Monday, December 15, 2014

Elephant Riding - Jan Kemp

Climbing up
the back of an elephant
you spring into
the toehold of its tail
held in place by the mahout
grab the ropes
strapped round its belly
& haul yourself up.
She rises
from buckled knees under you
moves like a ship
you’re high
under the hanging ashoka leaves
as you flow forward
her fly-bitten ears grey sails flap.
she flings the odd young-leaved branch
into her mouth
with her triumphant trunk.
You want to scratch
the top of her stubbled head
tell her it’s like riding a whale
they’re both your favourite creatures
you’d like to know their languages
couldn’t she speak
just a little of hers?
But the mahout down on the road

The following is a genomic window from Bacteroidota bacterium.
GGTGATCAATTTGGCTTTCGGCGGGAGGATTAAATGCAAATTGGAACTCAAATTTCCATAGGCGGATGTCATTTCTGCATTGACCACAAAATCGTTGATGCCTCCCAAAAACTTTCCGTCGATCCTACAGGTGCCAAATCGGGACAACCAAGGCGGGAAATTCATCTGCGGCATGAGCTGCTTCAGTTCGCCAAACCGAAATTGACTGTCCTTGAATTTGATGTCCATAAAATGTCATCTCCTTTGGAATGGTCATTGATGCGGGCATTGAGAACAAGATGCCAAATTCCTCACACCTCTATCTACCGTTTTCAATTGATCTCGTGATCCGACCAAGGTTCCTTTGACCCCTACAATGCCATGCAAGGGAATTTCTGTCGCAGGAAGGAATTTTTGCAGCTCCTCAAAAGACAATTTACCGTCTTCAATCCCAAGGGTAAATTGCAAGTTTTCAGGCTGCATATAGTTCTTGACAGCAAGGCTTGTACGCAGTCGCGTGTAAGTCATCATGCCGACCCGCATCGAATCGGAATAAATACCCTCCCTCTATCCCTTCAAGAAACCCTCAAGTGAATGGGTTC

rubs thumb & fingers together
furiously you nod
yes pay, of course we’ll pay
thinking, if he doesn’t
accept our offer, let me down
I’ll be stuck up here forever
riding New Delhi streets
with the mahout’s boy
or it’ll suddenly have had enough
trumpet & fling me off or bolt.
I’d never have paid
till he let you down

you said, as we watched her
join the diesel-belching traffic circle
my ship of the jungle
dirty & grey
non-caparisoned, gentle, knowing, female
working animal.
In India, they say
a woman is beautiful
when she walks
like an elephant.

Sharpe, I. (Ed.). (2001, January 1). Best New Zealand Poems 2001. Retrieved from